Nine in 10 brokers would like to see more government support for the industry this year, according to a new poll.
According to a survey of mortgage brokers undertaken by broking platform HashChing, 90 per cent of respondents (the number of which has not been disclosed) said they believe the government should be doing more to support the mortgage broker industry in 2021 – whether in the form of financial or political support.
The remaining 10 per cent said they believed the current support from the government was “enough”.
The responses come as the industry experiences a growing compliance and regulatory regime, mainly as a result of the Royal Commission into Misconduct in the Banking, Superannuation and Financial Services Industry.
One such repercussion of the royal commission recommendations was the introduction of a best interests duty (BID) for brokers.
Brokers were asked about their thoughts on the BID, which came into effect for mortgage brokers on 1 January 2021. (A proposed extension of the duty, which is contained in the same bill as the repeal of responsible lending laws – currently being interrogated by Senate – could also see government extend this duty to other credit assistance providers later this year.)
Seventy-one per cent of brokers responding to the HashChing survey said they did not believe that the duty was needed as a statutory obligation. However, more than a quarter (29 per cent) said they did think it was necessary to introduce the obligation to “better help consumers”.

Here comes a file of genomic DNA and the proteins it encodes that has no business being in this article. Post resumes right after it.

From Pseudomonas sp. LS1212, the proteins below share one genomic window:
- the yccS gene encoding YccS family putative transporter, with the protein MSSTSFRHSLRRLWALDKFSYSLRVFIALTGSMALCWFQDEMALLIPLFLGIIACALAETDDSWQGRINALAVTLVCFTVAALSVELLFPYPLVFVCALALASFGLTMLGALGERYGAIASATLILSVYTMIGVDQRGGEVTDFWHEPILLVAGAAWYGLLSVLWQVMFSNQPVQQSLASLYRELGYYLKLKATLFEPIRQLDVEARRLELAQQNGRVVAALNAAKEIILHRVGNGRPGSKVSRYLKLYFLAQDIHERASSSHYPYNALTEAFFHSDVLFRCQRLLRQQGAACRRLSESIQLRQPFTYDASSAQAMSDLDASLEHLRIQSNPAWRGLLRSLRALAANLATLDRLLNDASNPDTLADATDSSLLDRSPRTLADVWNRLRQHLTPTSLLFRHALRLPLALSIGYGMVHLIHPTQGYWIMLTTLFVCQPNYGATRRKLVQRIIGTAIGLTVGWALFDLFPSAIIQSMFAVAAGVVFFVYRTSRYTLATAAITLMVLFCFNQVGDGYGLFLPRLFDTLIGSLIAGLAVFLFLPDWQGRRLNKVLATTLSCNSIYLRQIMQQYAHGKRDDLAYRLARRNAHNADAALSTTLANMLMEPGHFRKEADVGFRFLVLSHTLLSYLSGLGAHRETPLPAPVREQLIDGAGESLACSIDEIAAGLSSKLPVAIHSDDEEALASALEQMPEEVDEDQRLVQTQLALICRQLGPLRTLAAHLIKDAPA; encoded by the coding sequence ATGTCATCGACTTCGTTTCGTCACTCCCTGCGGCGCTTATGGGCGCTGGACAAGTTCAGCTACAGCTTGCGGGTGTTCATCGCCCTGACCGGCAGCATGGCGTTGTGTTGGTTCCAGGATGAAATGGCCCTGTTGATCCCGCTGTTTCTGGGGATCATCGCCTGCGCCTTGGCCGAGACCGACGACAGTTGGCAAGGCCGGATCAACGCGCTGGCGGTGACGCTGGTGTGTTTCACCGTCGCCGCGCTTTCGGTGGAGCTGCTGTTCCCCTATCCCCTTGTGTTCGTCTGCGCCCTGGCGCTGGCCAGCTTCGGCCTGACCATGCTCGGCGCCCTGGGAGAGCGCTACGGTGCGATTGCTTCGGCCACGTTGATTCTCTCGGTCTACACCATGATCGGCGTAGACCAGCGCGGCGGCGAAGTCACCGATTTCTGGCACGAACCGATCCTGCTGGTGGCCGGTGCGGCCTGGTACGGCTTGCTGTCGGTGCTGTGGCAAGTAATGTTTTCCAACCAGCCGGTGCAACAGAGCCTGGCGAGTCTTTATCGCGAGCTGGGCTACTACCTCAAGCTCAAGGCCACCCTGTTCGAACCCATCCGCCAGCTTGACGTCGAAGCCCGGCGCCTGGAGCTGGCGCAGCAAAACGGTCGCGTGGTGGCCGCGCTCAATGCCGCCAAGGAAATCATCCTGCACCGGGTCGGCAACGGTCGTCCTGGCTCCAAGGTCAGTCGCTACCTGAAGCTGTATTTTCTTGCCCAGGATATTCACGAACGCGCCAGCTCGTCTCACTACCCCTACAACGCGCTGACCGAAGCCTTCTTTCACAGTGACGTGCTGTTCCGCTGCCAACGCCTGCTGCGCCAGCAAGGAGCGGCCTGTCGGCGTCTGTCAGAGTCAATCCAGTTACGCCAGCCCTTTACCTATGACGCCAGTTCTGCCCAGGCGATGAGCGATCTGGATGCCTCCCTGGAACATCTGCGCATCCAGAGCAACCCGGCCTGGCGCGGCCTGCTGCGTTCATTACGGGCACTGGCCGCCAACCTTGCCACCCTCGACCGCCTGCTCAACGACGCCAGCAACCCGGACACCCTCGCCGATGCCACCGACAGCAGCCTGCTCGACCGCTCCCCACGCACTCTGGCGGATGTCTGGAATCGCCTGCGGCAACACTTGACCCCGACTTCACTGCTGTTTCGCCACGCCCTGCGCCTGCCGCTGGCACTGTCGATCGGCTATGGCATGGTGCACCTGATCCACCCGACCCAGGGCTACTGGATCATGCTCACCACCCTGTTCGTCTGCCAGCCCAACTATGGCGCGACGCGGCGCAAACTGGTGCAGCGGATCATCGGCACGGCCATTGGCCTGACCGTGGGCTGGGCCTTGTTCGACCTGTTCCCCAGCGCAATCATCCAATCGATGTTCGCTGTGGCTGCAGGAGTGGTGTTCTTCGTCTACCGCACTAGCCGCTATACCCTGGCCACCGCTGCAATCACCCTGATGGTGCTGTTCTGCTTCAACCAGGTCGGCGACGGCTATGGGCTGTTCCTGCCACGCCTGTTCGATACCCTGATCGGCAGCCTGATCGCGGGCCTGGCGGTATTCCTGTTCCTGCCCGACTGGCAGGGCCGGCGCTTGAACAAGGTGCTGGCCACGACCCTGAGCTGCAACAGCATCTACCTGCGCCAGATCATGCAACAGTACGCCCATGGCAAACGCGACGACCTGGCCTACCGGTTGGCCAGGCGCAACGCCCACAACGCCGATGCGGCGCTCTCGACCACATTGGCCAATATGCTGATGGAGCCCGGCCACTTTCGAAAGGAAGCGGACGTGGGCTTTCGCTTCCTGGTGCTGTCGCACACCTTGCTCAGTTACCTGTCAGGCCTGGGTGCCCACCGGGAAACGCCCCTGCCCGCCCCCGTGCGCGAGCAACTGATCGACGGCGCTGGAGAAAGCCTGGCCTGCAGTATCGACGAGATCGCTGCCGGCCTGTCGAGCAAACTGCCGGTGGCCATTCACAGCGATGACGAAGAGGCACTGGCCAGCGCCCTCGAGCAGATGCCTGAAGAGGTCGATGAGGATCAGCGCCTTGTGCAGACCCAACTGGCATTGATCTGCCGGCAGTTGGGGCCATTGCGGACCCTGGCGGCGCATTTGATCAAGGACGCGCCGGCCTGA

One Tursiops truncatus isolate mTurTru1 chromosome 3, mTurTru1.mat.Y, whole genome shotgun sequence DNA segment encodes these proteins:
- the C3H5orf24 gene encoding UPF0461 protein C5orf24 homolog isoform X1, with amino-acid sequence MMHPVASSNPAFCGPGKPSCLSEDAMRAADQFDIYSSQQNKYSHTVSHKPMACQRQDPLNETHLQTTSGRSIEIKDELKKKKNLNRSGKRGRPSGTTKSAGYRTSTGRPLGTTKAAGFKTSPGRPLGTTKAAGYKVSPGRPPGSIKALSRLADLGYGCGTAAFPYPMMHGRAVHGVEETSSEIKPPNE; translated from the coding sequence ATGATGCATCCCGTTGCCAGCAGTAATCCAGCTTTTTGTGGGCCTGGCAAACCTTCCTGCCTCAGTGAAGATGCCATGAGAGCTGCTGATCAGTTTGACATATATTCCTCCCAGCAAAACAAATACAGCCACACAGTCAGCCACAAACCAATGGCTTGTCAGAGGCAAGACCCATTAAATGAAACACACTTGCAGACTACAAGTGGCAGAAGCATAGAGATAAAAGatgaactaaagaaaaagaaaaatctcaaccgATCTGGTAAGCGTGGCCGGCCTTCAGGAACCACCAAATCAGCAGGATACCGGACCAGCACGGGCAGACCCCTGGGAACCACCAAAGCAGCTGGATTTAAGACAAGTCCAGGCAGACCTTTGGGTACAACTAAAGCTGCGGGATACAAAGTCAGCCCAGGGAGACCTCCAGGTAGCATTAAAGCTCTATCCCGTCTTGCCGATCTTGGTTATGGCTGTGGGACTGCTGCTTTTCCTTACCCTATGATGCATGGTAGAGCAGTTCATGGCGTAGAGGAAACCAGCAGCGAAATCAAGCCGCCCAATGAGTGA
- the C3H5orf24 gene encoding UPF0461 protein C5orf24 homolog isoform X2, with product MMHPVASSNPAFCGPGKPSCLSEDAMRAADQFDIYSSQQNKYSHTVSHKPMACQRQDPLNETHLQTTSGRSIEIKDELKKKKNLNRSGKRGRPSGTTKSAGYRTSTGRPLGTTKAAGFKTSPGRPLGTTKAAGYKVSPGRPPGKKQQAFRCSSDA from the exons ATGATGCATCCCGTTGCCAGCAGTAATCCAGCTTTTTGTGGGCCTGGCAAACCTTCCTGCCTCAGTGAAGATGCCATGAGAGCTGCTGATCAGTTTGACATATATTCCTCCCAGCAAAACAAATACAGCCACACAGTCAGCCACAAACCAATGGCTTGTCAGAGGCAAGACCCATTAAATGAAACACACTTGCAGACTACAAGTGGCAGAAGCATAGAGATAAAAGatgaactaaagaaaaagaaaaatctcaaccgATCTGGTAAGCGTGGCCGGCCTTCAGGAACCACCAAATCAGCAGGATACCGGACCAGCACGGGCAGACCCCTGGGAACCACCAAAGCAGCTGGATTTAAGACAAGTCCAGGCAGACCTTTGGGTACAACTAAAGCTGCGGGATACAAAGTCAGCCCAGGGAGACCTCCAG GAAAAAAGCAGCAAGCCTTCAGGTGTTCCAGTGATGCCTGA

Less than half (45 per cent) of the respondents said they expected that the fact brokers have a BID, but banks do not, will mean that “mortgage brokers will be even busier this year”.
The CEO of HashChing, Arun Maharaj, said that he was surprised that brokers were almost evenly split on how they think the obligation would affect demand for their services.
He said: “Given the onus that is now being put on brokers, I was expecting this number to be a little higher.”
He noted that when asked what other trends would impact customer interactions this year, 97 per cent of brokers said that digital technology would play a greater role this year.
“The events of 2020 forced brokers to rapidly change how they interact with customers, so it absolutely makes sense that 97 per cent of respondents believe digital technology will play an even greater role in their interactions this year,” he said.
“At HashChing, we believe the winners in today’s environment will be those brokers that leverage technology to work both the customer side of the equation and internal operations.”
Looking at demand more generally, more than half of respondents (57 per cent) said they believed the key driver of activity for mortgage brokers this year would be refinancing.
Mr Maharaj added that 38 per cent believe it will come from first home buyers, while the remaining 5 per cent predict investors will be their key driver.
[Related: CAFBA calls for targeted SME support]
Annie Kane is the editor of The Adviser and Mortgage Business.
As well as writing about the Australian broking industry, the mortgage market, financial regulation, fintechs and the wider lending landscape – Annie is also the host of the Elite Broker and In Focus podcasts and The Adviser Live webcasts.
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